Asteroids: The news offers a “new Thing to Be Feared for 2013”
Do media reports engage the impact threat seriously and soberly?
January 7, 2013Published: January 7, 2013
By Steven T. Corneliussen
When it comes to threats of natural disaster, where's the line between sensationalism and good sense? Maybe the decision involves presenters' credibility.
This media report engages asteroid-impact news, but consider something recent about volcano news from the New York Times's Neil Genzlinger:
Well, that didn't take long. Two days into the new year, having barely had time to celebrate that we survived 2012 despite the apocalyptic predictions, we are being introduced to the new Thing to Be Feared for 2013: Iceland. And not by some crackpot reality show; by PBS.... In consecutive hours on Wednesday night, an installment of Nova and then the premiere episode of a six-part series called Life on Fire make clear that Iceland is a seething caldron on the verge of going kablooey, and that Icelanders aren't the only people who should be worried.
"Not by some crackpot"? Much the same can be said about the Washington Post's "Still watching for the end of the world" (the paper-version headline), a review of the book Near-Earth Objects: Finding Them Before They Find Us. The reviewer is Marcia Bartusiak, executive director of the MIT graduate program in science writing and two-time winner of the Science Writing Award given by the American Institute of Physics (publisher of Physics Today). The book's author is Donald K. Yeomans, manager of NASA's near-Earth object program office.
Bartusiak begins by announcing that it's "just the book to sober you up—and quick." She reports some pretty sensational stuff. For example, she quotes Yeomans's judgment that an object with a diameter of a mile or more has "the capacity to wipe out an entire civilization in a single blow," then continues:
There are about 1,000 objects of that size out there, though no huge one is threatening us at the moment.... Yet despite the low probability of a devastating hit this century, Yeomans notes, such an event would be of high consequence. There was that little matter of the dinosaurs being exterminated some 65 million years ago in the aftermath of a catastrophic impact.
Later she characterizes "the devastating potential of near-Earth objects" as "worldwide firestorms, a blackened atmosphere that cuts us off from sunlight (stopping photosynthesis for our food), acid rain and possibly herculean tsunamis."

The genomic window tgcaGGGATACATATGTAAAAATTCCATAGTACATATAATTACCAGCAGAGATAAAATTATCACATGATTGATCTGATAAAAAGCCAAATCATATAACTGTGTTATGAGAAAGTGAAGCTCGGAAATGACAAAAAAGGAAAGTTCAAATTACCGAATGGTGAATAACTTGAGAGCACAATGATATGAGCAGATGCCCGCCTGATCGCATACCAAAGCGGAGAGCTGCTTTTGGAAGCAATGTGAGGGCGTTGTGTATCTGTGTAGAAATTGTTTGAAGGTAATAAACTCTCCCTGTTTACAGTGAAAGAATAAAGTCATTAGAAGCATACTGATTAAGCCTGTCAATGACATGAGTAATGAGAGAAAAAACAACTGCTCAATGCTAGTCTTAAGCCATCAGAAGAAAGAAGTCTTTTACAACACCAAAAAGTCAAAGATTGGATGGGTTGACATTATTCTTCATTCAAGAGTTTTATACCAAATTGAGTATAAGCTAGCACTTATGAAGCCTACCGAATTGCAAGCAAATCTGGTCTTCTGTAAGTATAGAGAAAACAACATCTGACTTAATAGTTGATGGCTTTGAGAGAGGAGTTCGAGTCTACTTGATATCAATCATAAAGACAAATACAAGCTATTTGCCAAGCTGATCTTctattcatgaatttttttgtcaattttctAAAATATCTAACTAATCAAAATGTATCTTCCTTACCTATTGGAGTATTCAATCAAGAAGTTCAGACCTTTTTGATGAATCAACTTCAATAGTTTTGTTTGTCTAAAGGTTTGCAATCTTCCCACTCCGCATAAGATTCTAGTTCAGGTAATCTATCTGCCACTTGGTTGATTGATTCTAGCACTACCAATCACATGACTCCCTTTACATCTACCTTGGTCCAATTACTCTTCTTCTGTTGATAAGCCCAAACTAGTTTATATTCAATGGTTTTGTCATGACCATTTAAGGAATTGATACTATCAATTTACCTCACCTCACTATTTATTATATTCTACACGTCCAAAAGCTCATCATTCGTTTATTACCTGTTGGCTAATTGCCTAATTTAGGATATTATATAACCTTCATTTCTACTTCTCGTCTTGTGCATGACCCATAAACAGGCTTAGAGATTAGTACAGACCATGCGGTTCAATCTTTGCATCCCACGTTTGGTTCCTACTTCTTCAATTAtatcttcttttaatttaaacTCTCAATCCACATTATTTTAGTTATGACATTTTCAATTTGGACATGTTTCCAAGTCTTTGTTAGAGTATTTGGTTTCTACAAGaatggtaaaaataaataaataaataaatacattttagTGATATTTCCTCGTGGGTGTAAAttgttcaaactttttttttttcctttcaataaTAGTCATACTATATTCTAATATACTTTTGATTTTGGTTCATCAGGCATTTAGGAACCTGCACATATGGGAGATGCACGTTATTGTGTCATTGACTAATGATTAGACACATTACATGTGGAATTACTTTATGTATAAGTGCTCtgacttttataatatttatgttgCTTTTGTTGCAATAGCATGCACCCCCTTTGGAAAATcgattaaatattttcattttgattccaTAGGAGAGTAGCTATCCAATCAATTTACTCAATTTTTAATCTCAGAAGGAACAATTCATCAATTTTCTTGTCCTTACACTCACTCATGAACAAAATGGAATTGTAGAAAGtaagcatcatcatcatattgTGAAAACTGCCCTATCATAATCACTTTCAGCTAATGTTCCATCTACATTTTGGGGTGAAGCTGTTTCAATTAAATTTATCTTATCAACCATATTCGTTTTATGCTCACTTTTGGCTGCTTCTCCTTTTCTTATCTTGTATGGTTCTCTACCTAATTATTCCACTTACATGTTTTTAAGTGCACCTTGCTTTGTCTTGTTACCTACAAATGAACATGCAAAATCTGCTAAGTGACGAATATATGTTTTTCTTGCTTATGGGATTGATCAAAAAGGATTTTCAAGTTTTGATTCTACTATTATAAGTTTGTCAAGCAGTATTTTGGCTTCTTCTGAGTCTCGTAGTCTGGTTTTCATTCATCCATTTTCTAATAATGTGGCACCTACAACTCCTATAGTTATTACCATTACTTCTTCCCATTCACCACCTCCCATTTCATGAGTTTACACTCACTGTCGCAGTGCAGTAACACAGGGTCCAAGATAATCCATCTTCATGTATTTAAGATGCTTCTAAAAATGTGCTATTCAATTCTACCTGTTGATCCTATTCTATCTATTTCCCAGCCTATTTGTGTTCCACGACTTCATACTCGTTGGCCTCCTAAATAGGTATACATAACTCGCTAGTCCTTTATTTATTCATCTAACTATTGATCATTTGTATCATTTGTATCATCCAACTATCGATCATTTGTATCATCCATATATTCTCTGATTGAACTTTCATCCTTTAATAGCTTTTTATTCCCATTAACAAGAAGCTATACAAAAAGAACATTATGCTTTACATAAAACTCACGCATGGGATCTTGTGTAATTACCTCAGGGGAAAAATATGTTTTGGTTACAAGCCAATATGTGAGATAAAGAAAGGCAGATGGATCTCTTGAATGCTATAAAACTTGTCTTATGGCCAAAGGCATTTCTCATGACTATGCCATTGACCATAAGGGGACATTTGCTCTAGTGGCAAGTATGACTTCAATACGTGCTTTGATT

Such is the mix of the sober and the inescapably sensational from both a distinguished science writer and a NASA expert. What does this say about the Wall Street Journal's recent treatment of the asteroid-impact question?
A WSJ news forecast for 2013 contained this listing for 15 February: "Asteroid 2012 DA14 passes close to earth (see graphic on Page A8)." Under the headline "Close shave for asteroid," that graphic display declares, "Asteroid 2012 DA14 will pass very close to Earth—much, much closer than the moon—on Feb. 15. Its path won't lead to a collision with Earth but it will pass close to a ring of orbiting communication satellites."
Elsewhere the WSJ display says, "Scientists will be monitoring 2012 DA14's path and updating its orbit to better predict any future threat of impact." Another label says, "Packing a Punch: If there were an impact, energy generated from 2012 DA14 would be an estimated 120 times greater than that of the atomic bomb dropped on Hiroshima."
At the Huffington Post, editors describe blogger Phil Plait as "an astronomer and author" who "writes the Bad Astronomy Blog for Slate magazine, where he frequently discusses asteroids and other threats from space." His 21 December blog posting carried the headline "How to defend Earth from asteroids."
But do asteroids really arrive on this planet? A 21 December news article in Science complemented a scientific paper in the same issue, as summarized in the New York Times. It reported on 70 scientists profiting from a minivan-sized asteroid that left scientifically fascinating fragments in California last April. The researchers look forward to "spacecraft sample-return missions."
That news story contained no asteroid-impact discussion. But back on 12 December, the Facebook stream on the Physics Today home page reported, "This month, the most downloaded paper" from more than 1000 American Institute of Physics conference proceedings "concerns firing lasers to deflect asteroids that threaten Earth." The decade-old paper addresses what it calls "the most important immediate space challenge facing human civilization."
Is that sensationalism? Is it sober science?
Steven T. Corneliussen, a media analyst for the American Institute of Physics, monitors three national newspapers, the weeklies Nature and Science, and occasionally other publications. He has published op-eds in the Washington Post and other newspapers, has written for NASA's history program, and is a science writer at a particle-accelerator laboratory.